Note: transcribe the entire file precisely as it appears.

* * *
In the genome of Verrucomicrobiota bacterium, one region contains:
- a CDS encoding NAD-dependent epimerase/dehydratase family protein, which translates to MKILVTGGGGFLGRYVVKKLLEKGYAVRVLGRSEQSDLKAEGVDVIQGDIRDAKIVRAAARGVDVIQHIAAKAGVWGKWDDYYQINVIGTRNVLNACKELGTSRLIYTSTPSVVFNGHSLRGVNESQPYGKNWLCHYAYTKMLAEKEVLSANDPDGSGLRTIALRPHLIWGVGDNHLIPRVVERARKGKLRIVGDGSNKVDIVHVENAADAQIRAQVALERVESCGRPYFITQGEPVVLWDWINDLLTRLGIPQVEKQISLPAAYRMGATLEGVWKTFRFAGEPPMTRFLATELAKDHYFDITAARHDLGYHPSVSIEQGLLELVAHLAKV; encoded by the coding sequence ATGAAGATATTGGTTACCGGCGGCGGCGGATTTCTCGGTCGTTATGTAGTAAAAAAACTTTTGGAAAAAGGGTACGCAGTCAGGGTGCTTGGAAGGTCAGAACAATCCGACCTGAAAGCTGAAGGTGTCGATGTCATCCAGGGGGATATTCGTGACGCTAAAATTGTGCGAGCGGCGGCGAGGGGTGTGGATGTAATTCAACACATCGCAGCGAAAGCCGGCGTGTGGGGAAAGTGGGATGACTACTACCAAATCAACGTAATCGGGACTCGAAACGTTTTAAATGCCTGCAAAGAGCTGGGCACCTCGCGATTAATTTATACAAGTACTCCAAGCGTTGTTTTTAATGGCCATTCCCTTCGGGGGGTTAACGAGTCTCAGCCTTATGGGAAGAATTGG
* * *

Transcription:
In the genome of Verrucomicrobiota bacterium, one region contains:
- a CDS encoding NAD-dependent epimerase/dehydratase family protein, which translates to MKILVTGGGGFLGRYVVKKLLEKGYAVRVLGRSEQSDLKAEGVDVIQGDIRDAKIVRAAARGVDVIQHIAAKAGVWGKWDDYYQINVIGTRNVLNACKELGTSRLIYTSTPSVVFNGHSLRGVNESQPYGKNWLCHYAYTKMLAEKEVLSANDPDGSGLRTIALRPHLIWGVGDNHLIPRVVERARKGKLRIVGDGSNKVDIVHVENAADAQIRAQVALERVESCGRPYFITQGEPVVLWDWINDLLTRLGIPQVEKQISLPAAYRMGATLEGVWKTFRFAGEPPMTRFLATELAKDHYFDITAARHDLGYHPSVSIEQGLLELVAHLAKV; encoded by the coding sequence ATGAAGATATTGGTTACCGGCGGCGGCGGATTTCTCGGTCGTTATGTAGTAAAAAAACTTTTGGAAAAAGGGTACGCAGTCAGGGTGCTTGGAAGGTCAGAACAATCCGACCTGAAAGCTGAAGGTGTCGATGTCATCCAGGGGGATATTCGTGACGCTAAAATTGTGCGAGCGGCGGCGAGGGGTGTGGATGTAATTCAACACATCGCAGCGAAAGCCGGCGTGTGGGGAAAGTGGGATGACTACTACCAAATCAACGTAATCGGGACTCGAAACGTTTTAAATGCCTGCAAAGAGCTGGGCACCTCGCGATTAATTTATACAAGTACTCCAAGCGTTGTTTTTAATGGCCATTCCCTTCGGGGGGTTAACGAGTCTCAGCCTTATGGGAAGAATTGG